In early May, 1994, Apple Library of Tomorrow and the Morino Foundation of Great Falls, Virginia, convened a conference, Ties That Bind: Building Community Networks, in Cupertino, California. Registration was open to anyone and at very low cost. Invitations were extended to include many groups who were slightly aware of the issues and possibilities but whose influence would be felt as more cities began organizing. A lot of the usual suspects of the network circuit made presentations, but many newcomers took part in the program. We consciously left large blocks of time free for ad hoc birds-of-a-feather interest groups to convene and discuss other subjects and issues that we could not anticipate. Since we were demonstrating the possibilities of networking, each of the presentation rooms had connections to the Internet with a capacity of about 1.5 megabits per second. There was also an area with three machines for small group demos and Internet exploration. George Brett from the Clearinghouse for Network Information Discovery & Retrieval took digital photos with a QuickTake camera and mounted them along with commentary about each day's activities on the World Wide Web at the Coalition for Networked Information. Other people experimented with wireless PowerBooks; they sat in the meeting rooms or lecture hall and checked their mail or used TurboGopher while the presentations were going on.

In striving for diversity, we had about 15% librarians and the rest of the attendees were from many cultures and many professions: hackers, MIS directors, writers, journalists, lawyers, foundation representatives, community network system operators, Internet trainers, federal employees, and entrepreneurs. It was a very intense 48 hours. Many of those present were familiar with the Internet, but some did not even have electronic mail yet. My own feeling is that these systems can be the local entrance to the Internet as well as to information and communications services that are of interest primarily to local residents.

With all the recent writings about virtual communities and the effects of electronic communications, we need to remember that the same technologies can be used to enhance rather than supplant local relationships. All new technologies are used in ways that the creators cannot predict. Some of the attendees were concerned that people were joining Free-Nets and other community networks only to get access to the Internet and had little interest in local information. For others, the tools now available to the electronic publisher who is connected to the Internet, offer a small community the chance to literally establish their place on the electronic map. Next month I will write about Mosaic, the Internet client software used by many people who have direct connections to the Internet. Many cities and local entities such as public libraries, museums, and local governments are mounting information on World Wide Web servers and are becoming known more rapidly than other towns with no electronic presence.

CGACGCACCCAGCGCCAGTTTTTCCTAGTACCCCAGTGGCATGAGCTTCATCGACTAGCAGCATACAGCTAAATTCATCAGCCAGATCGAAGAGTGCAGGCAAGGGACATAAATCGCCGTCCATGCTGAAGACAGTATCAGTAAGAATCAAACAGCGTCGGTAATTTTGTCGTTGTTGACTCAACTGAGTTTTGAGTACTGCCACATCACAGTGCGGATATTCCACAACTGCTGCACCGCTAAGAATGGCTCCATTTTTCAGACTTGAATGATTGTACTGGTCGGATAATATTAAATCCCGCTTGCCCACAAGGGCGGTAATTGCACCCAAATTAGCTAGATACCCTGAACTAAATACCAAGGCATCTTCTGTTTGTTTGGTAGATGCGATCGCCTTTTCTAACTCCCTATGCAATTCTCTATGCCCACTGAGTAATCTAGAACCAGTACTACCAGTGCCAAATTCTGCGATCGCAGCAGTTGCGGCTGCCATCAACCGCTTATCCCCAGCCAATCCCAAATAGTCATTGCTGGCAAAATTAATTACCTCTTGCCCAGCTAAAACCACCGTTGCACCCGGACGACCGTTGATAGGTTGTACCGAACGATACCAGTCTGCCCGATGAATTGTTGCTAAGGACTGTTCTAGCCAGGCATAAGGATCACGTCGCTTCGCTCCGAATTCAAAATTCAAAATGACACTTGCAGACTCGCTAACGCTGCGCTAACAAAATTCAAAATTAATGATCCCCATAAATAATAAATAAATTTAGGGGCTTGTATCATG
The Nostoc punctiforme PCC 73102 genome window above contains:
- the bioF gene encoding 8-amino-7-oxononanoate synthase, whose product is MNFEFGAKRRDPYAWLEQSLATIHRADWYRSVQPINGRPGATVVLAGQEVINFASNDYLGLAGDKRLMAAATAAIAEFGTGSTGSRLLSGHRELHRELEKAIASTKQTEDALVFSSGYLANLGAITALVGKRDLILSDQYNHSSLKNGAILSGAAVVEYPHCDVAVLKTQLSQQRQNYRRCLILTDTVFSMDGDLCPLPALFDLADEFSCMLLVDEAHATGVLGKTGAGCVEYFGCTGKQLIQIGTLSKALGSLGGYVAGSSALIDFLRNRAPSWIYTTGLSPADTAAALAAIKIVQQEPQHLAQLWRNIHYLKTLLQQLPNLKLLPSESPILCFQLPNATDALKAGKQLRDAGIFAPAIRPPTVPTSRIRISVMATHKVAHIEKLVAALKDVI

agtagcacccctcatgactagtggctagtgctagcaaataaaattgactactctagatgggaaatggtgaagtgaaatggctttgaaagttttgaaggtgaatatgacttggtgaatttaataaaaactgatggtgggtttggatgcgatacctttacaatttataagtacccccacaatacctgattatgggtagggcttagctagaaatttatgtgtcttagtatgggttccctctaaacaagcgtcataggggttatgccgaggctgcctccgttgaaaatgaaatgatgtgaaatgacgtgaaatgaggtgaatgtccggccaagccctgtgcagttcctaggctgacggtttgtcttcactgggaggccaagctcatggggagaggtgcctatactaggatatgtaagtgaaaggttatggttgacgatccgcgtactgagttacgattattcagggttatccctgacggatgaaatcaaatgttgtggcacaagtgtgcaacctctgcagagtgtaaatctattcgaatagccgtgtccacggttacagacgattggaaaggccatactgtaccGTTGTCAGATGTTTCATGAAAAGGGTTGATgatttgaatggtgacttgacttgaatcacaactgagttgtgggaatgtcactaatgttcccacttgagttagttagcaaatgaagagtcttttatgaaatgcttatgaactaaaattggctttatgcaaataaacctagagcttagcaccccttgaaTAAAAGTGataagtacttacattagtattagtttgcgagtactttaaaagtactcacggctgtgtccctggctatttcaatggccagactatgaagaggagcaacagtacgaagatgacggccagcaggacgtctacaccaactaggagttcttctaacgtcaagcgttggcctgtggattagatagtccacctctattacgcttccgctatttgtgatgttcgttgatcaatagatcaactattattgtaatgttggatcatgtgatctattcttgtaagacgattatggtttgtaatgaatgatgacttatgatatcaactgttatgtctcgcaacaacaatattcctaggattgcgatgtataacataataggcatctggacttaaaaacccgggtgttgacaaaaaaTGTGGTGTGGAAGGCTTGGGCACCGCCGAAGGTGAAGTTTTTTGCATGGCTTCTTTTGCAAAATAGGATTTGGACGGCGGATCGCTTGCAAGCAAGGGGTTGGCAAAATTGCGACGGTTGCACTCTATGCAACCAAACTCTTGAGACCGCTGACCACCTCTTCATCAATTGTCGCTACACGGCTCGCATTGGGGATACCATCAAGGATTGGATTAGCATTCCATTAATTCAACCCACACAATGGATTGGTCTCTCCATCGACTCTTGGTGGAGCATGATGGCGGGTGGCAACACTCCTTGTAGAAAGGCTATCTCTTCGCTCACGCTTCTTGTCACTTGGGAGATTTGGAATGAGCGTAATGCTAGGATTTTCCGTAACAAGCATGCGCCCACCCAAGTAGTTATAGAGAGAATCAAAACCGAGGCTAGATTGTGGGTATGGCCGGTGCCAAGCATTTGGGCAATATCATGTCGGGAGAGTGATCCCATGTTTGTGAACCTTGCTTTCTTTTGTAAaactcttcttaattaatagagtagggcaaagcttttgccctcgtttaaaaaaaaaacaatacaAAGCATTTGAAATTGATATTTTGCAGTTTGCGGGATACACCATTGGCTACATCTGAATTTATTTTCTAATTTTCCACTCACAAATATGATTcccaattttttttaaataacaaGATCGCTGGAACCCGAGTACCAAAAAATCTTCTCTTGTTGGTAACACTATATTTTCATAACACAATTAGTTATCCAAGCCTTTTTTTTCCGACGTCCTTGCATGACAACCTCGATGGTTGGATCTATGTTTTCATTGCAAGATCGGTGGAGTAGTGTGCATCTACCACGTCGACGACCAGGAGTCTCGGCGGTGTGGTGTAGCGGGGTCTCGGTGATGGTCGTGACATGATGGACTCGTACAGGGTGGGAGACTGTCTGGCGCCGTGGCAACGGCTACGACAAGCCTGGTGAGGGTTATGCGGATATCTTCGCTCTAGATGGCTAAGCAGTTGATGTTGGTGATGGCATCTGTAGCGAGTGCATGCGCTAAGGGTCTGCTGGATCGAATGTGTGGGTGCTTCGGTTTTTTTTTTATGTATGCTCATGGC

Although the conference sessions discussed software and hardware, my impression was that most of the discussions centered around issues of growth, support, funding, and future direction. Keep in mind that this movement has been almost invisible: there are no journals, no trade shows, and no books yet published on the subject. Sporadic newspaper and magazine articles have appeared, as well as a few academic theses, but this conference was one (not the first) attempt to give some direction to community networking.

When I decided to have our grant program focus on community networking and libraries, the reason was two-fold. Libraries have been working with public access information systems for centuries and with automated ones for a couple of decades. Libraries are beginning to realize that community networks entail far more than stuffing community information files into MARC format. It means collaboration with groups and individuals who may know little about libraries, whose agenda may not fit exactly with the style of some libraries. The organizing committees will be impoverished if librarians are not participating, and libraries can't continue with business as usual when these community networks are growing up in their own town or country. One observer noted in his town that the community network and the library were fighting for "the moral high ground" as to which group would best serve the public. Because of the large amount of grant money now available from a variety of private and government sources, we can also expect to see turf wars spring up in some areas. At present, this seems to be happening to some extent in New Mexico and in Hawaii, but librarians are not the parties who are embroiled in these issues.